Tomatoes’ Powerful Healing Capabilities

This review article looks at recent research done on the role of tomato products in reducing risk of disease. Newer hypotheses look beyond the antioxidant properties of the tomato and the protection it offers against various cancers, to its possible anti-inflammatory and antithrombotic properties. Researchers extensively reviewed various articles focusing on the health benefits of consuming tomatoes. According to the researchers, “emerging research underscores the relationship between consuming tomatoes and tomato products with reduced risk of some cancers, heart disease, ultraviolet light-induced skin damage, osteoporosis and other conditions.”

Tomatoes are a widely consumed vegetable in the American diet. They are easily available, inexpensive and are flexible for use in cuisines of diverse cultures. Both adults and children generally like tomatoes.  Through intense interest in the health benefits of tomatoes, it is possible that a similar interest in other vegetables may result. Tomatoes are a rich source of lycopene, a very potent antioxidant. Antioxidants immensely help in reducing the risk of cancer and coronary artery disease. In the present review, researchers looked at research papers published on the antioxidant capacity of whole tomatoes and tomato products, as opposed to lycopene, and their utility in preventing cardiovascular diseases and cancers. In addition, they investigated whether processing causes an increase in the nutritional value of tomatoes. The review also looked at articles on the potassium content of tomatoes.

As lycopene is the major antioxidant present in the tomatoes, researchers retrieved all the articles pertaining to the health benefits of consuming lycopene, raw tomatoes and canned tomato products. They compiled articles of 178 original research studies that were conducted to examine the relationship between consumption of tomato and risk of cancer. Similarly, articles on the relationship with cardiovascular disease were also studied. There were a few articles on the role of tomato in preventing skin diseases, osteoporosis and various degenerative diseases that were analyzed. Finally, articles on the potassium content of tomatoes were reviewed.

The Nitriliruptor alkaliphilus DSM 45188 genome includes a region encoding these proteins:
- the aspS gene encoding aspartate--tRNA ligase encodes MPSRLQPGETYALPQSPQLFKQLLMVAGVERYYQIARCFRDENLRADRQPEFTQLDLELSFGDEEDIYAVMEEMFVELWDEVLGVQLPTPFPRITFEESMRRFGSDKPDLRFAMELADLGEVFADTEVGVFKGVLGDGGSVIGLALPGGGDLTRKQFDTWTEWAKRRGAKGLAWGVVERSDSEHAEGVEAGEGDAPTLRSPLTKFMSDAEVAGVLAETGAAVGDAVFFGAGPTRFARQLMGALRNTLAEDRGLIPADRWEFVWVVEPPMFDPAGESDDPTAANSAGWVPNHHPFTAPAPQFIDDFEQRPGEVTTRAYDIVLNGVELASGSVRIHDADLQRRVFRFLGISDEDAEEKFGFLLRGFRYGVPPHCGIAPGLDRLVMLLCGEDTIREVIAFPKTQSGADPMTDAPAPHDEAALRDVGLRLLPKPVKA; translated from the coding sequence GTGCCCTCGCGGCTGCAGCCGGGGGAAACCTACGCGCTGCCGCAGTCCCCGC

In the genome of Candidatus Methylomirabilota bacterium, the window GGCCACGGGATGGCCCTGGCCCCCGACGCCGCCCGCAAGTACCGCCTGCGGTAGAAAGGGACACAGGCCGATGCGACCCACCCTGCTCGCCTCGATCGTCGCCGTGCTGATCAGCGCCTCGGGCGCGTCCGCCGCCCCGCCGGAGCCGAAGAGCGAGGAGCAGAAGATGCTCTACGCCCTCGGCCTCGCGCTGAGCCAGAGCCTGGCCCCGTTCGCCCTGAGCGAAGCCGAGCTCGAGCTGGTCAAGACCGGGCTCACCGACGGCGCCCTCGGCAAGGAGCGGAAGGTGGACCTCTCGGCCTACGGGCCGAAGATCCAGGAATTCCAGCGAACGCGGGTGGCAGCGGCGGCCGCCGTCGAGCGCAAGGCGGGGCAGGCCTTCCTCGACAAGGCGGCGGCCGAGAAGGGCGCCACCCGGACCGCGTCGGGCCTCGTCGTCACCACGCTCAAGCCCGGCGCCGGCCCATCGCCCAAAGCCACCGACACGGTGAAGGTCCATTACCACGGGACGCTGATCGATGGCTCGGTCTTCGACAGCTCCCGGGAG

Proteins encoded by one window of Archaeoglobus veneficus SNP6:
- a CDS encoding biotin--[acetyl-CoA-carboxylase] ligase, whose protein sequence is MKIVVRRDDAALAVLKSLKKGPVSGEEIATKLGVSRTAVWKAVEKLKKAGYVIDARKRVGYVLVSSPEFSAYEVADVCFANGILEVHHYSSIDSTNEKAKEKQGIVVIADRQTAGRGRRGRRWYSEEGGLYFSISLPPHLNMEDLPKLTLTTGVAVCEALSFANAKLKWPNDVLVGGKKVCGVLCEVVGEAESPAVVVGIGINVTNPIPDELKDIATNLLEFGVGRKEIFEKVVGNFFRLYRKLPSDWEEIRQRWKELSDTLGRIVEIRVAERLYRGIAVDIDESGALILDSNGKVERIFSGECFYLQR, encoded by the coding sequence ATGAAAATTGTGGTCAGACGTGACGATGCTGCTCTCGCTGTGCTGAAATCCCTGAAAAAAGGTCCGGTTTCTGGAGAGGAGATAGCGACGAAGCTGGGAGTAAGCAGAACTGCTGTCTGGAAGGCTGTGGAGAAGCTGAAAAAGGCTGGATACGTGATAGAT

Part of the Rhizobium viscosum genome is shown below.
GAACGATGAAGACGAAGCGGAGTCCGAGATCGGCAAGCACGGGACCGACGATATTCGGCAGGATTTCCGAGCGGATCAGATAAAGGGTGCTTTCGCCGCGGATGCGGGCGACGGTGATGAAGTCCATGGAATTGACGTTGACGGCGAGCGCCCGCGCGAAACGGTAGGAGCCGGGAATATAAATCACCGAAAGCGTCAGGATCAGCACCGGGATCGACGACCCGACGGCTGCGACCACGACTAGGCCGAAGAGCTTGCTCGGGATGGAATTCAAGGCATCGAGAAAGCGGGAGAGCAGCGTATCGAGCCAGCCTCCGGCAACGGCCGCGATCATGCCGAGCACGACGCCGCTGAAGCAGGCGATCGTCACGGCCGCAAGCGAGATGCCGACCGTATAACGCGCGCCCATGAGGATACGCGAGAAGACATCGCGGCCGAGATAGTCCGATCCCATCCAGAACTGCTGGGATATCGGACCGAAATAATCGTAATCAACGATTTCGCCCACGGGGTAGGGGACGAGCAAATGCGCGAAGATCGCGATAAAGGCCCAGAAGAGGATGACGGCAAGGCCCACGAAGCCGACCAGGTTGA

* Supplementation of lycopene reduces the risk of developing coronary heart disease. Out of three studies, two had concluded that lycopene is capable of reducing blood pressure. Some studies had shown that tomato extracts had anti-platelet activity, which prevents clotting of blood within body.
* Although no study showed convincingly that tomatoes prevent cancer, cancers of breast, large intestine and stomach were less frequent in those who consumed tomato/lycopene. The protective effect was more associated with intake of tomatoes, as opposed to intake of dietary lycopene.
* Some of the studies had opined that regular intake of tomato protects the skin from ultraviolet light-induced damage. It was also observed that tomato decreases the risk of degenerative diseases such as Parkinson’s disease.
* Tomatoes are a rich source of potassium. Processed tomato products also have more bioavailable lycopene because of heat, processing techniques used and the use of oil or fat.

The U.S. Department of Agriculture recommends five servings of vegetables everyday. However, only about 10 percent of adults consume the recommended amount. Tomatoes constitute about 22 percent of the daily consumption of vegetables by an American. Researchers feel that by promoting consumption of tomatoes, the consumption of other vegetables can also be increased. By increasing the consumption of tomatoes, the overall incidence of cancer and coronary heart disease in the community can be decreased. The antioxidant capacity of tomato can reduce oxidative damage to neurons in the brain, thereby decreasing the occurrence of degenerative diseases of brain such as Alzheimer’s disease, vascular dementia and Parkinson’s disease.

For More Information:
Tomato Consumption and Health: Emerging Benefits
Publication Journal: American Journal of Lifestyle Medicine, November 2010
By Britt Burton Freeman PhD; Kristin Reimers PhD; Illinois Institute of Technology, Summit-Agro, Illinois

*FYI Living Lab Reports Are Summaries of the Original Research.


Tomatoes’ Powerful Healing Capabilities

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